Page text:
Spinach is a green leafy vegetable rich in iron and vitamin C that can be enjoyed fresh or cooked. It is a fast growing plant and in most areas you can get multiple crops in the growing season. Spinach tends to bolt and get bitter when temperatures soar, so harvest time is important to get the best leaves. Choosing when to pick spinach depends on whether you want baby leaves or full grown. Picking spinach as needed is called “cut and come again” and is a good way to harvest this highly perishable vegetable.
When to Pick Spinach
When to pick spinach is an important consideration in order to get the best tasting leaves and prevent bolting. Spinach is a cool season crop that will flower or bolt when the sun is high and temperatures are warm. Most varieties mature in 37 to 45 days and can be harvested as soon as it is a rosette with five or six leaves. Baby spinach leaves have a sweeter flavor and more tender texture.
Spinach leaves should be removed before they get yellow and within a week of full leaf formation. There are a few methods on how to harvest spinach as a complete harvest or continuous harvest.
How to Harvest Spinach
Small spinach leaves can be harvested with scissors by simply cutting the leaves at the stem. One way to do this is start harvesting the outer, older leaves first and then gradually working your way in to the center of the plant as those leaves mature. You can also just cut the whole plant off at the base. Harvesting spinach by this method will often allow it to re-sprout and give you another partial harvest. When considering how to pick spinach, decide if you will use the entire plant immediately or just need a few leaves.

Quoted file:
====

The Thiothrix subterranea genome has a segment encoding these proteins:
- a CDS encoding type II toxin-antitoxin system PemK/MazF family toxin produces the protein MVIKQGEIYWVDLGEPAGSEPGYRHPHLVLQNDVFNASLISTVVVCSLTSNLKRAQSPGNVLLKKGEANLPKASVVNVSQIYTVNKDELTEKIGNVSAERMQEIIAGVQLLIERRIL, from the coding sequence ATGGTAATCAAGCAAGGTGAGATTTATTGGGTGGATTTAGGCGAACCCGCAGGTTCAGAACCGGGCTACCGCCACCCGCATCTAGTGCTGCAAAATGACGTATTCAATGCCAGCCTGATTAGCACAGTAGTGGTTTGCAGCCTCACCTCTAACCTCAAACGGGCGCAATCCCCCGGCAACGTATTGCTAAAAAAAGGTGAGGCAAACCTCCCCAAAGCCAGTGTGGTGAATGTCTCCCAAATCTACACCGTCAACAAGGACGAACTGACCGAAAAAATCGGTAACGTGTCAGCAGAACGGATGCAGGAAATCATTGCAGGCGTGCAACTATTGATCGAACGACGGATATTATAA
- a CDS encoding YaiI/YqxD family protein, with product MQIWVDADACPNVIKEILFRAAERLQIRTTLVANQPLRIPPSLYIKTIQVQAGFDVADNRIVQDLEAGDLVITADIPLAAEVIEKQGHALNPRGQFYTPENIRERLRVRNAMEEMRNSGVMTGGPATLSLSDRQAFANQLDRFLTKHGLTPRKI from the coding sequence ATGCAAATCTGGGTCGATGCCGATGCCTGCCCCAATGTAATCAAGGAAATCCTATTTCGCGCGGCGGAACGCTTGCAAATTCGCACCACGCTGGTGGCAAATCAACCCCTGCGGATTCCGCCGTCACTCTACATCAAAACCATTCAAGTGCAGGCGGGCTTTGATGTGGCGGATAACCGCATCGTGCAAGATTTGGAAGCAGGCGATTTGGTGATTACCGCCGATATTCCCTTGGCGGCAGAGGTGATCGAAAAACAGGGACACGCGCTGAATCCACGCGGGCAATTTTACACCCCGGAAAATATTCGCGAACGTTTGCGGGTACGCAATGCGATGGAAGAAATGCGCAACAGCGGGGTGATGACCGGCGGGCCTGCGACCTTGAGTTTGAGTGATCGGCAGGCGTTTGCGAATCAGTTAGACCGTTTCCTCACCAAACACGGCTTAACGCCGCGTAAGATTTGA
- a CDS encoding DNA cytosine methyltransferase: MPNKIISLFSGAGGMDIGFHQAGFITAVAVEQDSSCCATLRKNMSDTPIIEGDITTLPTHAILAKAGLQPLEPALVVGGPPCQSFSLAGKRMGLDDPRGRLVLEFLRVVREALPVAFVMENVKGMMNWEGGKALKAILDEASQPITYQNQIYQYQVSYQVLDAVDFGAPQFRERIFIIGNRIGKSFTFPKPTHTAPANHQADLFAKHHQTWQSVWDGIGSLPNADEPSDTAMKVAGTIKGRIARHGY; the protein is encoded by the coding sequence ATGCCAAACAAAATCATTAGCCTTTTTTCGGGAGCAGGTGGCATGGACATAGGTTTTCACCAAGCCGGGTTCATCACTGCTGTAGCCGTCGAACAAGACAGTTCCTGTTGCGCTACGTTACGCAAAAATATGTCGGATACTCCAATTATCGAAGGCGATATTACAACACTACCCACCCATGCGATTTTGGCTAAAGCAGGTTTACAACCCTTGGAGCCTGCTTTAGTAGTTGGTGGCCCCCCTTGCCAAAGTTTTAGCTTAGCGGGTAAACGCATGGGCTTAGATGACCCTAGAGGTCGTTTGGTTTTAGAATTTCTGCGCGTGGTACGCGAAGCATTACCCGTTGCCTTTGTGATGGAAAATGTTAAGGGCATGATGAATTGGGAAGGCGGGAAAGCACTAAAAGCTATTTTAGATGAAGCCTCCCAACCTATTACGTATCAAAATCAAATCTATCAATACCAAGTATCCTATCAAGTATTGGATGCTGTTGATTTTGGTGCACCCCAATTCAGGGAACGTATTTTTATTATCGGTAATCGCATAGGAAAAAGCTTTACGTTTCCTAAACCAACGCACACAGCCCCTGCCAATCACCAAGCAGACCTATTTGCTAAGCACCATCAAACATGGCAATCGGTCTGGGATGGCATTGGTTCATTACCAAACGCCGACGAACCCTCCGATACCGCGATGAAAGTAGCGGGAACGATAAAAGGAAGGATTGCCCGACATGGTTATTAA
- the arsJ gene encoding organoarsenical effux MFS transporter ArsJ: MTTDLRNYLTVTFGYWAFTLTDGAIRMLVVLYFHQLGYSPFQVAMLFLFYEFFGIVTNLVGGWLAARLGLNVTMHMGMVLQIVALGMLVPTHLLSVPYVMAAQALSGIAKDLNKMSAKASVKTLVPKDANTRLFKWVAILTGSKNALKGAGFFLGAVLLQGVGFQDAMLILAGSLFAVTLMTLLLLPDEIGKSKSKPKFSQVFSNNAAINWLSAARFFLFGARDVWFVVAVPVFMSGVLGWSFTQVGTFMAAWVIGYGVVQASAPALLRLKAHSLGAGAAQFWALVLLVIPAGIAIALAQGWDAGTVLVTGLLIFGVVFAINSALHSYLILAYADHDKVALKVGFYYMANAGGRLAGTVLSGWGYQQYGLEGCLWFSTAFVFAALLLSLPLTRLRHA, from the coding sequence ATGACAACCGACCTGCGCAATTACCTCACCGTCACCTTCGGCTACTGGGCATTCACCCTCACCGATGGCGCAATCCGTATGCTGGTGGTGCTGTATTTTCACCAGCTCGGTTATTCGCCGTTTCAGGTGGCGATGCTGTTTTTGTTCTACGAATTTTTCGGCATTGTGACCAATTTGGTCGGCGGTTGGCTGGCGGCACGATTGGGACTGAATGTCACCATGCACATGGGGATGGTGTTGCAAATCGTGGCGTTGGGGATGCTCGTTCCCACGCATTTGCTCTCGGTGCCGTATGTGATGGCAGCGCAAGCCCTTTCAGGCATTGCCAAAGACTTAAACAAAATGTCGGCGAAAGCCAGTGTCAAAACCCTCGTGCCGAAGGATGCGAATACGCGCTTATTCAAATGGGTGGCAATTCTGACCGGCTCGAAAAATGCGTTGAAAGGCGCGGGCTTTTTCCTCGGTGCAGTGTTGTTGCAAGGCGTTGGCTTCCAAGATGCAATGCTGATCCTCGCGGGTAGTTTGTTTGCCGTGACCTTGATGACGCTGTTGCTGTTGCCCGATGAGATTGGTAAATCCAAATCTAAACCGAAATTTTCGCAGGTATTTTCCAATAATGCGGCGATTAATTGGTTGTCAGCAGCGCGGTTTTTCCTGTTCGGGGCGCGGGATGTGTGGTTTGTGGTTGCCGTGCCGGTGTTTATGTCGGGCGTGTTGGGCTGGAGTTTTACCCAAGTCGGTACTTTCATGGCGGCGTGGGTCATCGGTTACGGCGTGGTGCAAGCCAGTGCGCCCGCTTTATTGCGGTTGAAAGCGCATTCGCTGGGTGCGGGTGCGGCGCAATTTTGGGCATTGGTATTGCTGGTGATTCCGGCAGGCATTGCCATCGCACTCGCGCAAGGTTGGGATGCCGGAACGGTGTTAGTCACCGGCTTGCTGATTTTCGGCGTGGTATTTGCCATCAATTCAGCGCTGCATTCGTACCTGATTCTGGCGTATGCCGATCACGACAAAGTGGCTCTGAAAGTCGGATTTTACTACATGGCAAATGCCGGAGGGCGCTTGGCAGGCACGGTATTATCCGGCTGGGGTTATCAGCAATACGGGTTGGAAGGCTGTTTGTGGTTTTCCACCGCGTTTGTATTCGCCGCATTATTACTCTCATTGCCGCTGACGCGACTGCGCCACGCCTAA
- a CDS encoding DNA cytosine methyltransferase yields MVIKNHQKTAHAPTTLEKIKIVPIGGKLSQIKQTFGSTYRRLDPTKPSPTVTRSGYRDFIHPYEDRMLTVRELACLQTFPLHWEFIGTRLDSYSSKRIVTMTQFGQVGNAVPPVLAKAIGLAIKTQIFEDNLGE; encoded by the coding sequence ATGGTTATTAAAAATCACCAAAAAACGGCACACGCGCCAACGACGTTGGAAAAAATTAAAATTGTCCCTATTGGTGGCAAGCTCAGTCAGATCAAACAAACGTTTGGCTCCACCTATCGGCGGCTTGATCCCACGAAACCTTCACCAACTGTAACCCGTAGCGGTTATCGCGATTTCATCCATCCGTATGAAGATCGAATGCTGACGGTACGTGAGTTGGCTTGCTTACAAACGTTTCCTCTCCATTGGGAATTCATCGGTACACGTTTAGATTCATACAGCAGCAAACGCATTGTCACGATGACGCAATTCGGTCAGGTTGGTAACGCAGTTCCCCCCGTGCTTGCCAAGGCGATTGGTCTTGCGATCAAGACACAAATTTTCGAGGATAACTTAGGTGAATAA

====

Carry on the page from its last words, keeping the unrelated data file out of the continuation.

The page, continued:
Picking spinach will accelerate its decay since the leaves don’t keep well. There are ways to preserve the vegetable but it needs a proper cleaning first. Spinach should be soaked or rinsed several times to remove the dirt and any discolored or damaged leaves taken out of the harvest.
Fresh spinach can be kept in the refrigerator for ten to fourteen days. The best temperature to keep spinach is 41 to 50 F. (5-10 C.). Bundle the stems together lightly and place them in a paper towel in a plastic bag. Handle spinach leaves gently as they are prone to bruising.
After harvesting spinach, use what leaves you can as a fresh vegetable. In a bumper crop, you can steam or sauté the extra leaves and chop them. Freeze the resulting product in sealed containers or bags. Plant a fall crop in early August for harvest all the way into October or until freezing temperatures arrive.